Arsene Wenger believes the days of £200 million transfers are not far away. Arsenal’s Premier League rivals Manchester United broke the world transfer record earlier in the week when they paid £89m to Juventus to take Paul Pogba back to Old Trafford.
That deal continues a trend which has seen the record extended by nearly £75million in 20 years, with the likes of Alan Shearer, Cristiano Ronaldo and Gareth Bale previously holding the tag of the world’s most expensive player.
Wenger’s own record signing came when Arsenal paid in excess of £40m to sign Mesut Ozil from Real Madrid and he has previously criticised the amount of money that has been spent recently.
And the Frenchman, whose side welcome Liverpool to the Emirates Stadium for their Premier League opener tomorrow, believes the figures will continue to grow.
Asked how long it would be until a club pays up to £200m for a player, Wenger replied: “Not long. I have said that since I have been in the game that at some point it has to stop, but as long as football continues to develop and becomes more popular, more money will come in.
“What is interesting to see is that today, you have a local business and you just want to survive or you have a world business and the money comes in, whether it is Google, Facebook, football or any other sport, they are worldwide so you can’t set any limitations on the income.
Wenger recruited Granit Xhaka from Borussia Monchengladbach in May for around £30m but has failed to add any other big name signings since then.
A defender is currently his highest priority given injuries to centre-back pairing Per Mertesacker and Gabriel, and with Laurent Koscielny not ready after his run to the final of Euro 2016 with France.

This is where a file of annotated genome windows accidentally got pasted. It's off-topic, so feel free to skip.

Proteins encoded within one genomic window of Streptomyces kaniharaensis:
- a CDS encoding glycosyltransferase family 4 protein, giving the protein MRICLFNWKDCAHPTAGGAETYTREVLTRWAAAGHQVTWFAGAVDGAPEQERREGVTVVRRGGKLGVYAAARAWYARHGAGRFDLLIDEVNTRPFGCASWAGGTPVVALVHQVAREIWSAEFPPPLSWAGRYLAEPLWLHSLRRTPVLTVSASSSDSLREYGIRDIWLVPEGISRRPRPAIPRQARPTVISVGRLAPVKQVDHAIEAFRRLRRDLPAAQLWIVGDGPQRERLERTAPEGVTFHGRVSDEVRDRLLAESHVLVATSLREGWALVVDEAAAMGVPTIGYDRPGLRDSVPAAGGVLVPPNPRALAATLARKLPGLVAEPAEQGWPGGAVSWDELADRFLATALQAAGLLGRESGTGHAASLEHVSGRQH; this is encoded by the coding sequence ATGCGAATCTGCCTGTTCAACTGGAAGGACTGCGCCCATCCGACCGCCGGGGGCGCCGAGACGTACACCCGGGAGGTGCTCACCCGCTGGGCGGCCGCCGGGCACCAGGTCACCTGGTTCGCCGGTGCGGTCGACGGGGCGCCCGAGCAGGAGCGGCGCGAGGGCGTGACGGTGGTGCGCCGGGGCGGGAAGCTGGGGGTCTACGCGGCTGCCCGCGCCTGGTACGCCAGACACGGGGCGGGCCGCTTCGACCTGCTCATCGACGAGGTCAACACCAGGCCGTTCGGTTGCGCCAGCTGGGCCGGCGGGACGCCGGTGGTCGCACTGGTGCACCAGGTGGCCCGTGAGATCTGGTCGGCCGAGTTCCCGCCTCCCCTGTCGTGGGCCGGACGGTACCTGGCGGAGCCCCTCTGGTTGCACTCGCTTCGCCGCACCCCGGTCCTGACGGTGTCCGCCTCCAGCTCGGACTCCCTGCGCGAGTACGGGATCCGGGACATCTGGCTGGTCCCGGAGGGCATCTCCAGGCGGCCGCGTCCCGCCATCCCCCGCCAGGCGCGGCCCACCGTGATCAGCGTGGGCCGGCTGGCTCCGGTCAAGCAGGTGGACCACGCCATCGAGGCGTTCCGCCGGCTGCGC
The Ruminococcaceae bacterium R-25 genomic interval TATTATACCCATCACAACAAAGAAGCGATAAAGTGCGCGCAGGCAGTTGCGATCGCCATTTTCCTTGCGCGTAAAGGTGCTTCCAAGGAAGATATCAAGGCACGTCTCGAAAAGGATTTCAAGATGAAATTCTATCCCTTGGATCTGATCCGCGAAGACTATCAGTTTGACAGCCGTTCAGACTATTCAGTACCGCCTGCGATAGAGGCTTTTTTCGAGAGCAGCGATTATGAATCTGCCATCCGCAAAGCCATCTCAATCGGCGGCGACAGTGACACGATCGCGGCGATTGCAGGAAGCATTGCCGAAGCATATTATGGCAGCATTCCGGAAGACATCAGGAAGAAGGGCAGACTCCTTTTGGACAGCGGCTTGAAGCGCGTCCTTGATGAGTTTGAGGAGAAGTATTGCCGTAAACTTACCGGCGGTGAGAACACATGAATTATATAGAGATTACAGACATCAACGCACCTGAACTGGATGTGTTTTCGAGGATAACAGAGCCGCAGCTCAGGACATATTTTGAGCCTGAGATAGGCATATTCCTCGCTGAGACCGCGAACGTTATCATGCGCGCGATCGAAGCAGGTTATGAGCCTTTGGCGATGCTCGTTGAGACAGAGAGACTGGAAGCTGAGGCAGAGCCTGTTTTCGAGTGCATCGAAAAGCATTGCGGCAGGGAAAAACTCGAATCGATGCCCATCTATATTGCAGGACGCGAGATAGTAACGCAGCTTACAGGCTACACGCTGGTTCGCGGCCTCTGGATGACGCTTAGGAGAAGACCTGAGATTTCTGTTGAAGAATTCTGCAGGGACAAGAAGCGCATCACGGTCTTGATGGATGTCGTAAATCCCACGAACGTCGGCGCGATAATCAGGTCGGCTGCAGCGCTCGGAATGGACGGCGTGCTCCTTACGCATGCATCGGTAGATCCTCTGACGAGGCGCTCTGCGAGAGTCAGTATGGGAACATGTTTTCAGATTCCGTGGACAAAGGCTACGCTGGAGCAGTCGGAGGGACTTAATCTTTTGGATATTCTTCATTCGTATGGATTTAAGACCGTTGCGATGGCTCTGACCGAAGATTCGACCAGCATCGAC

Valencia’s Shkodran Mustafi has been heavily linked but Wenger insists success is not always down to how much is spent.
“It is not always about spending money or sacking the manager - football has to be a bit bigger than that,” he said. “I believe the big clubs are also about values and identity and we have to be conscious - that is important as well.
“I’m 20 years here in England and it is the first time a team like Leicester wins the championship.
“You can still make fantastic buys at a normal, reasonable price, we saw that with N’Golo Kante last season.
“He was certainly a vital aspect of their chances in the Premier League but they did not keep him so in the longer distance of course it makes a difference.”
Given the fact that, between them, Manchester United and Manchester City have spent over £300m, while Chelsea and Liverpool have also splashed more cash than the Gunners, there have been questions asked as to why Arsenal have not spent the money they have in reserves.
But with the increase in television revenue many clubs can now spend more heavily than before and, following on from Leicester’s surprise title success, Wenger feels this season’s Premier League could be the biggest yet.
“It has motivated the bigger clubs to spend even more,” Wenger said of Leicester’s title win.
“But that can make it easier as well. In the way that everyone can drop points. There can be not one team that just walks away with it and nobody can catch them.”
Meanwhile Liverpool manager Jurgen Klopp has downplayed the effect of the big-name bosses in the Premier League this season and insisted it will be the players who determine who ends the campaign as champions.
The arrival of Manchester City’s Pep Guardiola and Chelsea’s Antonio Conte, both hugely successful on the continent, has ramped up the excitement ahead of a term where Jose Mourinho will also hold the reins at Manchester United.
Klopp belongs alongside them in that upper echelon of managers having won trophies with Borussia Dortmund but while he acknowledges the excitement surrounding those in charge, he insists they can only have so much impact on what happens between the white lines.
“The best thing is we don’t play,” he said.
“It’s exciting for everybody having these big names in the league.
“But if they all have only one aim then there can be only one who is really lucky.”
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